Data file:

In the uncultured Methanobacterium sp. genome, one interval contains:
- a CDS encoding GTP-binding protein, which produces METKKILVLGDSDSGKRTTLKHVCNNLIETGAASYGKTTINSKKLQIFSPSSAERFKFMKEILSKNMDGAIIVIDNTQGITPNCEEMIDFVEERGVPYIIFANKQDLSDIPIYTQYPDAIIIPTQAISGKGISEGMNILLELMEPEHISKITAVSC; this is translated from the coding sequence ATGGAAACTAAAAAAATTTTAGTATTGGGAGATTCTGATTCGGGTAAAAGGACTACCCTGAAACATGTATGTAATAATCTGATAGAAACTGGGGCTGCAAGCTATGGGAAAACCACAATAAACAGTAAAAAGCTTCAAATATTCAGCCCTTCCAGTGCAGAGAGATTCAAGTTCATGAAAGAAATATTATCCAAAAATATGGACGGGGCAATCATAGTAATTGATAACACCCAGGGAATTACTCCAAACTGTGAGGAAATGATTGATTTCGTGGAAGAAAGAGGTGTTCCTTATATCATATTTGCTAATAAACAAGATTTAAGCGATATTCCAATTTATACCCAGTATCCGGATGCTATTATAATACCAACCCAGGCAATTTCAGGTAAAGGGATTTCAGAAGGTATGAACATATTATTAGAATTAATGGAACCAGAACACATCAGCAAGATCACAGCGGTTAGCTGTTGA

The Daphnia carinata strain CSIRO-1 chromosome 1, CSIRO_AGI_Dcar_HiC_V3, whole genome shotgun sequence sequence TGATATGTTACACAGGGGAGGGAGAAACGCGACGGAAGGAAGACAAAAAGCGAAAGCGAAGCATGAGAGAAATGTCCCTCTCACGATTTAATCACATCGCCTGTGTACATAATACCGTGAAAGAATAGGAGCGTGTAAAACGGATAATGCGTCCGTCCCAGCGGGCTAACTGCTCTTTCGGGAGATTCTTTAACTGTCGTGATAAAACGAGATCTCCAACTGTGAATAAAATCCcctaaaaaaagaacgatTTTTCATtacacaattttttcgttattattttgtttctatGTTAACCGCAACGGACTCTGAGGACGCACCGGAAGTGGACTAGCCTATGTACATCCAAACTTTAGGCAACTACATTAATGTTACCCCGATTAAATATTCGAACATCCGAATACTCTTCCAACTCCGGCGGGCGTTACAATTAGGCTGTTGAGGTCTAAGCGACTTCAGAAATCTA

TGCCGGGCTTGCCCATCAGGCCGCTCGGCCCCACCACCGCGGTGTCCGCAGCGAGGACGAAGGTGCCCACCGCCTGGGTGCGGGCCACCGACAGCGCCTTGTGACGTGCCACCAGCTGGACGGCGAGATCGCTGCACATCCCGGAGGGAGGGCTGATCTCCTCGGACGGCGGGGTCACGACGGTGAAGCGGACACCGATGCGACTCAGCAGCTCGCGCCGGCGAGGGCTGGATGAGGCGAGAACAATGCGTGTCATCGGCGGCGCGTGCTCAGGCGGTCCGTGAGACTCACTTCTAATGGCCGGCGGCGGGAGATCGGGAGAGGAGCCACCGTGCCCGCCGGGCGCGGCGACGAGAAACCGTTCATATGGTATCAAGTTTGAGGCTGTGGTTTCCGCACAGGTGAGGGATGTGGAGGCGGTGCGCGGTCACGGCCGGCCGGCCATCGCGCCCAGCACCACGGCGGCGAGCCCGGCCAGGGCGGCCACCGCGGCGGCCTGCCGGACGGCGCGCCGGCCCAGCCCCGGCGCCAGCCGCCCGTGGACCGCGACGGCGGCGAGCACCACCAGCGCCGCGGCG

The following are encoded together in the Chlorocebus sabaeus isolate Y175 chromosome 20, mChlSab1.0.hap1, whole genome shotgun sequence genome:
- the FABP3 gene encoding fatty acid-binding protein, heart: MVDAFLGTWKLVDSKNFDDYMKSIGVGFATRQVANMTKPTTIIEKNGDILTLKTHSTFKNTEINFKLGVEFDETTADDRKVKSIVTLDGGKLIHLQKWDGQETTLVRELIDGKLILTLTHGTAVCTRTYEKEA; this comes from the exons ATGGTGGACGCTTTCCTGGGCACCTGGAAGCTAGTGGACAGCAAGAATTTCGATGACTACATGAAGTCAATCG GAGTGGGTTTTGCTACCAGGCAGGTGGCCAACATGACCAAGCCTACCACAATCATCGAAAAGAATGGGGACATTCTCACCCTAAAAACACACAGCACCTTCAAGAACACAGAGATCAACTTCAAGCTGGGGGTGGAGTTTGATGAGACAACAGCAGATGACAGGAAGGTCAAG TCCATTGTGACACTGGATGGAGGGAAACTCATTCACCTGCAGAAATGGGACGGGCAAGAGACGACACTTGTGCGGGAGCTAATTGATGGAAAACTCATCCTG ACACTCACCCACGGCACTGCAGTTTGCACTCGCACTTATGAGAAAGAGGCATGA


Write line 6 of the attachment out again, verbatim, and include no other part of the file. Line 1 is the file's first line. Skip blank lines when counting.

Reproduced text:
- the FABP3 gene encoding fatty acid-binding protein, heart: MVDAFLGTWKLVDSKNFDDYMKSIGVGFATRQVANMTKPTTIIEKNGDILTLKTHSTFKNTEINFKLGVEFDETTADDRKVKSIVTLDGGKLIHLQKWDGQETTLVRELIDGKLILTLTHGTAVCTRTYEKEA; this comes from the exons ATGGTGGACGCTTTCCTGGGCACCTGGAAGCTAGTGGACAGCAAGAATTTCGATGACTACATGAAGTCAATCG GAGTGGGTTTTGCTACCAGGCAGGTGGCCAACATGACCAAGCCTACCACAATCATCGAAAAGAATGGGGACATTCTCACCCTAAAAACACACAGCACCTTCAAGAACACAGAGATCAACTTCAAGCTGGGGGTGGAGTTTGATGAGACAACAGCAGATGACAGGAAGGTCAAG TCCATTGTGACACTGGATGGAGGGAAACTCATTCACCTGCAGAAATGGGACGGGCAAGAGACGACACTTGTGCGGGAGCTAATTGATGGAAAACTCATCCTG ACACTCACCCACGGCACTGCAGTTTGCACTCGCACTTATGAGAAAGAGGCATGA